Looking for a reliable minivan? Move on
At 16,000 miles, white smoke appeared on startup. After taking it to the Toyota dealer, the oil had formed a "sludge", and the engine needed to be re-built.
Radio went out for no reason. Replaced under warranty.
Niggling complaints - rattles, squeaks, and unpleasant noises coming from all over the inside.
After my mediocre experience with a 1995 Dodge Caravan, I figured I would go for a vehicle from across the pond, because Toyotas supposedly have good reliability, and hold their resale value well.
As it turns out, the only thing I got by switching to an import van was a snotty dealer and perhaps one of the worst vehicles ever made. I'm not saying Domestics are superior, but this is a shining example that when it comes to cars, you can't stereotype.
OK, so onto the van. The dealer was your classic "let's haggle" slimebag. I knew that going in... Toyota dealers seem to have this cocky attitude, and my experience seemed to prove this theory correct. He would sell it to me for $2,000 over sticker, because they were in "high demand," and they only had "two left, and didn't know when they were getting more." After an hour of negotiation, I got the exact van I wanted, and got it for the actual sticker price.
The van itself was not too shabby. Seemed well built, minus the squeeks and rattles that appear on bumpy roads. The kids liked it well enough, except in the middle rear seat, where a nasty hinge kept prodding them in the rear. But as a 6 passenger hauler, the van worked quite well. It reminds me of a Camry in its driving manners. Fluid, but not fun. But hey, minivans and fun don't mix.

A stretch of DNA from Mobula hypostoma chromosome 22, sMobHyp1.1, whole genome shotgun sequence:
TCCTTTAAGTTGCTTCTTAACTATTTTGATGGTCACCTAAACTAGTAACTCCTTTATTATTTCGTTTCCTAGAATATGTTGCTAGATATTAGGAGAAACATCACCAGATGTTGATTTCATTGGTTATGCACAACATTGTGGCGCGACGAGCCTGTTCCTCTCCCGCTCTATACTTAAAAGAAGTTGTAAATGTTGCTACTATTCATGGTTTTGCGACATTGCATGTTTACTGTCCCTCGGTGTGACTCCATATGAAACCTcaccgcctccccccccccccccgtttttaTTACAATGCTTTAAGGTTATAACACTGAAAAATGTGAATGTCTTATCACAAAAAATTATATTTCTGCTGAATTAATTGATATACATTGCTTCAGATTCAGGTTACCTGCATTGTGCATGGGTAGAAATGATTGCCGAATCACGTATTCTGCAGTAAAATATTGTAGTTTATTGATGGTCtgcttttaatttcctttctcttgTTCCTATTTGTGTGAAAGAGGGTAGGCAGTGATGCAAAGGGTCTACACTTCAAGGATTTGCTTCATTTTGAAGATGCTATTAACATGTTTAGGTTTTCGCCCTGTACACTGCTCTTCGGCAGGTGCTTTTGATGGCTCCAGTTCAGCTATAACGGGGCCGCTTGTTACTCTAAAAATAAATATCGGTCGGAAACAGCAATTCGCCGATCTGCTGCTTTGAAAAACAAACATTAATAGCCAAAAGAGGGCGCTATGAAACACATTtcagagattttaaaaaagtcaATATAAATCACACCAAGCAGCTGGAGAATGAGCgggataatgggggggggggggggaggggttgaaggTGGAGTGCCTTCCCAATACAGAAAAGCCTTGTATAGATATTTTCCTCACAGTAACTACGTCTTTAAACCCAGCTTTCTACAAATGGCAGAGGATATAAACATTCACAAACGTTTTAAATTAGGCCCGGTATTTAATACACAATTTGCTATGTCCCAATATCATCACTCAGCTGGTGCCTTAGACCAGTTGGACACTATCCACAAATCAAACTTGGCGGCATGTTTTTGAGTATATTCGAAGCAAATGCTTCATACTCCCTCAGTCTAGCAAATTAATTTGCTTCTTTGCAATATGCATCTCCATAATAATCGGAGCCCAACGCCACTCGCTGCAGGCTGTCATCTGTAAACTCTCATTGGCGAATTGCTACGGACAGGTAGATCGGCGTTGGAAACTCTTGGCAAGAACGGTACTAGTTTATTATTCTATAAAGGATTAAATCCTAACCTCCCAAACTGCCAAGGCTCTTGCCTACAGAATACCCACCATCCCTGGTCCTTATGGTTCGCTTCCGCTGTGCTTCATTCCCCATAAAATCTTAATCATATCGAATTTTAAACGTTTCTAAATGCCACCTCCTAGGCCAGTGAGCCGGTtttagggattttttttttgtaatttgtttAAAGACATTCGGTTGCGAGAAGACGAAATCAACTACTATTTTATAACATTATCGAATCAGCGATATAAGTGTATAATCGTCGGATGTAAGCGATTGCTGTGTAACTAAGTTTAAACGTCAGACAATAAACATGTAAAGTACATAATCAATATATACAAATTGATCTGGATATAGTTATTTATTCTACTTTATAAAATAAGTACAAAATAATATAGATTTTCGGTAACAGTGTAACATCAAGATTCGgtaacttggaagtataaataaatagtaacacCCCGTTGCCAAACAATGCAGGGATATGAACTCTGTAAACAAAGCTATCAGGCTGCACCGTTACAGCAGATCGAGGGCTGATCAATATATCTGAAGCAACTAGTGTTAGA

The first year of ownership was rather problem free, with the exception of a Radio that decided to stop working for no reason. But a little after 13 months of ownership, we noticed a huge white cloud of smoke upon startup. Yikes! So we took it to the Toyota Dealer, and he diagnosed the problem: the oil was forming a thick sludge in the engine, and had practically destroyed it.
And then Mr. Slimebag continued to inform me that this was caused by improper maintinence of the vehicle. As ready as I was to bite his head off, I marched out of there, and pulled up the receipts from each oil change (every 3,000 miles on the SPOT), each done by Jiffy Lube.
But once again Mr. Slimebag informed me that because I didn't pay the Toyota dealer's inflated prices for an Oil change (which were usually twice for me what they were at Jiffy Lube...) they would not fix the engine, and informed me that it was caused by the apparent inferior quality of Pennzoil.
After this I was furious. That night I researched this problem on the internet, and surprise surprise... it's a very common problem in Toyotas. After printing out documented reports on this, as well as a recently posted issue on Toyota's website addressing this, I marched into the dealer and told him he could either fix my engine, refund my money, or show up for court. I don't take this kind of crap, especially when my safety, and my kid's safety is at risk. Reluctantly, the dealer offered to rebuild the engine.
This has been nothing short of a horrible ownership experience. 2 weeks after the van was fixed we sold the van, and purchased a Ford Explorer.
Had the Sienna been a reliable minivan, I could care less if the dealer was dishonest. But if I'm stuck with a horrible piece of scrap metal, I am not the person to mess with. I certainly hope this is an isolated case, but I certainly have been burned off of Toyota for quite a long time ahead.
Would you buy another car from this manufacturer? No
Review Date: 13th June, 2002